Modern ransomware variants are incredibly sophisticated and highly difficult to defend against. Gone are the spray and pray days of ransomware. Now it’s about complete compromise, where the ransom aspect is more so a demonstration of just how deep the compromise is.

The focus on cities and local government entities feels predatorial though. These types of organizations often provide important services to large numbers of people, yet commonly lack the capabilities needed to defend themselves due to lack of funding, talent, and tools.

Perhaps an unintended consequence of focus on these types of organizations will not just be a heightened level of awareness amongst the general public, but the desire for the general public to push for the resources their local governments need to match up with these highly motivated adversaries.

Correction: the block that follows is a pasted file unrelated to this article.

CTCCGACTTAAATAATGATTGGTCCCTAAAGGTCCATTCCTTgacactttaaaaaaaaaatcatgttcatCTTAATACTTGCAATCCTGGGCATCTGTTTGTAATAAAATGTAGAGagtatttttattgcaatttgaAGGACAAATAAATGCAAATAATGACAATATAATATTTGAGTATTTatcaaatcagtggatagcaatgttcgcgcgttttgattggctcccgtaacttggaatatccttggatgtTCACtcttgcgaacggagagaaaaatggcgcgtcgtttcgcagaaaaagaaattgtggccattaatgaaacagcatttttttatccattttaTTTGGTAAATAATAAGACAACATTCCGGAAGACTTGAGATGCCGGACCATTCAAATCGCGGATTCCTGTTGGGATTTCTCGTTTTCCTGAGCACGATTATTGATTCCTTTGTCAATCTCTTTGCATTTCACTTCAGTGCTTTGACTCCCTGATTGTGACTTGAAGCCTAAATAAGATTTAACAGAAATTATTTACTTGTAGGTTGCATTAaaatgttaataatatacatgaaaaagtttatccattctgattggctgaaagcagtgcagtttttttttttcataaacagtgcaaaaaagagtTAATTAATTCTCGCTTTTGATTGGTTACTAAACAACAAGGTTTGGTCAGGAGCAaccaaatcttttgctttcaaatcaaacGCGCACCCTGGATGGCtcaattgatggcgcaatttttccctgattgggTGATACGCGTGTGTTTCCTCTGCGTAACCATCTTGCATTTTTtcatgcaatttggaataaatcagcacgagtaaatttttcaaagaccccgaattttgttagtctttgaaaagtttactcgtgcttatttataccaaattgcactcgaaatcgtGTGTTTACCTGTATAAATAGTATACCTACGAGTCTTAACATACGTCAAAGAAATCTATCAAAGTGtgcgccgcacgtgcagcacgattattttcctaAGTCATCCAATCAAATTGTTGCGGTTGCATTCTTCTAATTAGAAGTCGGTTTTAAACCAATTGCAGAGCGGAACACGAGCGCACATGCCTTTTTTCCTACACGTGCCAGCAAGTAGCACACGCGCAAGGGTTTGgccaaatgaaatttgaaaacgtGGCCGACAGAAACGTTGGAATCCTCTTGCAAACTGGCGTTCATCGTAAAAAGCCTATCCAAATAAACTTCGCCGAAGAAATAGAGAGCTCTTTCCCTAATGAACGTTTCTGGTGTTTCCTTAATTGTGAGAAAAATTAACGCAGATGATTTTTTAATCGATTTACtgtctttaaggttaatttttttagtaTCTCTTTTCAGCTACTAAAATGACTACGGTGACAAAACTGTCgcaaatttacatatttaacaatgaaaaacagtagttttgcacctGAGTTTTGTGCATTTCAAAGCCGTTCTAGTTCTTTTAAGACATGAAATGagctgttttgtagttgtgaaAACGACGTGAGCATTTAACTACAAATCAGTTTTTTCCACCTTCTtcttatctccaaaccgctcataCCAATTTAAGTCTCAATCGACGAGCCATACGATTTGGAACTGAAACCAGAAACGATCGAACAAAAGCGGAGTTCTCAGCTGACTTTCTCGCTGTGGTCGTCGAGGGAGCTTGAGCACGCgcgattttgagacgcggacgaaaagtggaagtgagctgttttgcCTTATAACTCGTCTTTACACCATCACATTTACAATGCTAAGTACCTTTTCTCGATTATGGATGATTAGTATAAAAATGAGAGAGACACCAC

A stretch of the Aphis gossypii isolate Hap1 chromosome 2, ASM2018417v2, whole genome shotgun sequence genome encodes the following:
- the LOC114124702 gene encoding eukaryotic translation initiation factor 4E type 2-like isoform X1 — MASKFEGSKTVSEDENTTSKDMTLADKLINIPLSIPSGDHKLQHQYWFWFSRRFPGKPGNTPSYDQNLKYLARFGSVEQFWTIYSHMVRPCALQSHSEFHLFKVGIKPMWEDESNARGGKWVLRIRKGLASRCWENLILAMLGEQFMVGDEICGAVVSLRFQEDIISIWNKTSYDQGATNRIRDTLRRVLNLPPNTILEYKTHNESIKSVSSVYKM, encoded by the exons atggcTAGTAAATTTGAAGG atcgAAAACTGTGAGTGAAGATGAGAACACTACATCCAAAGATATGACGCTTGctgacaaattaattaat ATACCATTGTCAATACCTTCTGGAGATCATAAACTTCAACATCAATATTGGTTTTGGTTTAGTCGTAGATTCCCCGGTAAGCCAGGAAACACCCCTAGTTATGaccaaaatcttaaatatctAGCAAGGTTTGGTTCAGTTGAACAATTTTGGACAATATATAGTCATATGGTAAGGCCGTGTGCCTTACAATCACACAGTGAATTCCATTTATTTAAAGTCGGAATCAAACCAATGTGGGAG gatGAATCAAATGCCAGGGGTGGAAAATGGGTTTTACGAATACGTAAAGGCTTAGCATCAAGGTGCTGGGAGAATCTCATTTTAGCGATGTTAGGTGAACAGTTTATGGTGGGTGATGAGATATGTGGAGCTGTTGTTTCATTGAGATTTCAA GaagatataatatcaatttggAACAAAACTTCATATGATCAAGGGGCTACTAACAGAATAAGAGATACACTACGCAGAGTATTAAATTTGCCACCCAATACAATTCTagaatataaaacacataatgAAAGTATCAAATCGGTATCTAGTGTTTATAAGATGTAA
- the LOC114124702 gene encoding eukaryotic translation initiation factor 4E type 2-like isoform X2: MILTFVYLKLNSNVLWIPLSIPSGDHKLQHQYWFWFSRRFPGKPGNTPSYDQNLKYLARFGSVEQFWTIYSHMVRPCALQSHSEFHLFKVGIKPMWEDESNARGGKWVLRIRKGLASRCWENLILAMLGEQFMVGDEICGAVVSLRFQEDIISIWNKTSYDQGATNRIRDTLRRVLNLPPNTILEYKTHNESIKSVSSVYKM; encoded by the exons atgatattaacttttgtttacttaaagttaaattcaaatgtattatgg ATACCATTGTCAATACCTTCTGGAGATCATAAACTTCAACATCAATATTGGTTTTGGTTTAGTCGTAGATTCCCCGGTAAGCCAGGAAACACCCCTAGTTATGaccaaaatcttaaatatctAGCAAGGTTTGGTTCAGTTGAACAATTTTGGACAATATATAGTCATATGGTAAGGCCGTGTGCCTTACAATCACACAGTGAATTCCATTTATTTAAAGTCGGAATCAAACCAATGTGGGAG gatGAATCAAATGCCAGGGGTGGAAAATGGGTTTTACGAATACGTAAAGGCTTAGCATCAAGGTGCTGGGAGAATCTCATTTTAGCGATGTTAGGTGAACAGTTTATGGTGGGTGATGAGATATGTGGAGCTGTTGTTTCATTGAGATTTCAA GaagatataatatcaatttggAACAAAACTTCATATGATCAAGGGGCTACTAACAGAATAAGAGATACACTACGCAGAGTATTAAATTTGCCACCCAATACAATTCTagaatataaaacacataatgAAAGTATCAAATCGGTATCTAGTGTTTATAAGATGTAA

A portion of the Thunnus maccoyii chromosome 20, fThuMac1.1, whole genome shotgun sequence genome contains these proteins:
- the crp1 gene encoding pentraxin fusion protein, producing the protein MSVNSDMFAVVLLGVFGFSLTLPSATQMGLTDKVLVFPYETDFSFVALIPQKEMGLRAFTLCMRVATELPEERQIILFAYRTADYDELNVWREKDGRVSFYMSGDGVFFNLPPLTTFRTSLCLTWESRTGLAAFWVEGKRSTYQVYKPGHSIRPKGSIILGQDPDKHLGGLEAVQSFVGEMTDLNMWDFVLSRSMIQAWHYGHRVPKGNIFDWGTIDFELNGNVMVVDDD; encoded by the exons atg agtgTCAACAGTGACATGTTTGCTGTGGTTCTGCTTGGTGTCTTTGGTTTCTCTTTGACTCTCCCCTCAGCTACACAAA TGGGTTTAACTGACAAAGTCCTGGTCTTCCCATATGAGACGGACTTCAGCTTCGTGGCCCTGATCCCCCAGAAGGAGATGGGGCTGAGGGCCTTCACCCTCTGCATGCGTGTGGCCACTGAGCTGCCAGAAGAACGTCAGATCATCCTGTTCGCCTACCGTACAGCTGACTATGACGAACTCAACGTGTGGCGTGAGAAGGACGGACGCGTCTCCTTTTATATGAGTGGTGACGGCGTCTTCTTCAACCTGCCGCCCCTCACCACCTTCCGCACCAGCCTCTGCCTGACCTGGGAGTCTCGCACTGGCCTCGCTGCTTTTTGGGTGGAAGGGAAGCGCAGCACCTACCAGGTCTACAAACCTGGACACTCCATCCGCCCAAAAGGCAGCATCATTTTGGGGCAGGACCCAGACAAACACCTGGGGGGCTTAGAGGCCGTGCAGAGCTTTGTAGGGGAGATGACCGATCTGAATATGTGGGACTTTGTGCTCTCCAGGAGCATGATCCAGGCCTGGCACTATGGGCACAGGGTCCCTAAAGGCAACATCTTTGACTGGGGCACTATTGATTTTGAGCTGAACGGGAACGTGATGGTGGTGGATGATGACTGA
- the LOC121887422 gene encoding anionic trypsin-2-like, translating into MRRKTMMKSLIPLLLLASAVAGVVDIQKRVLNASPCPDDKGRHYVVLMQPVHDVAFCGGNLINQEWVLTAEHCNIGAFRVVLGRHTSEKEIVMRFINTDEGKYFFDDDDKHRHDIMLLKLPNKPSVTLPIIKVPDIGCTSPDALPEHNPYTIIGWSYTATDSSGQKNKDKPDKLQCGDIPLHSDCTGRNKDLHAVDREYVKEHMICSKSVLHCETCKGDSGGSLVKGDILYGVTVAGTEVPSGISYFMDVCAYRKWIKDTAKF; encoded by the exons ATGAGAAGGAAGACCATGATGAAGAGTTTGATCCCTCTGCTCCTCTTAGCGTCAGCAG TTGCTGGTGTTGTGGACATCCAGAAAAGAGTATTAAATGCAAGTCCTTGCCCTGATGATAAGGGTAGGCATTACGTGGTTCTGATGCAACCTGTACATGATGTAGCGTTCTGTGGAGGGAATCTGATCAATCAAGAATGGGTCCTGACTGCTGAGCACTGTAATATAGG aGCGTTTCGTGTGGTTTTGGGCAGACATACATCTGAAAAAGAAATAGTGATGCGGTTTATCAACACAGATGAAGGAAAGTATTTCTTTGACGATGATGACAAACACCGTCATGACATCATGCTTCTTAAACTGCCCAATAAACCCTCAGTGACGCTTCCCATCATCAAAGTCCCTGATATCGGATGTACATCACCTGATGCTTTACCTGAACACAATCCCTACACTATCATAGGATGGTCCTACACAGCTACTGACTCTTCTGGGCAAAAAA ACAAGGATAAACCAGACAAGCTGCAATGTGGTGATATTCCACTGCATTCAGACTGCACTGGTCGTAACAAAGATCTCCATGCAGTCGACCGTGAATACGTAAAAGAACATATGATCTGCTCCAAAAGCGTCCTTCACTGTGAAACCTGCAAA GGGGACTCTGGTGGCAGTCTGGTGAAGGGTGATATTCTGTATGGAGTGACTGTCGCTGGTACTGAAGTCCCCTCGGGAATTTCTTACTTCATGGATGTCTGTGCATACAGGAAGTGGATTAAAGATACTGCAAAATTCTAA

Last edited 2 years ago by Adam Laub
Joseph Carson
Joseph Carson , Thycotic
InfoSec Expert
December 17, 2019 5:49 am

The recent actions by the New Orleans city government’s declaration of a state of emergency shows the effect that a cyber-attack can have on a city. In my experience, sometimes it is better to shut things down to prevent systems from becoming encrypted by ransomware as well as to prevent employees from clicking on phishing attempts that could see accounts becoming compromised. It is better to have a temporary loss of service rather than deal with recovering from a ransomware attack. However, it shows that when critical services are unavailable or processes go back to manual it can create major service disruptions. While the actions of the New Orleans city government appear extreme they have done the right thing as preventing data from being destroyed is better than having to recreate it.

Last edited 2 years ago by Joseph Carson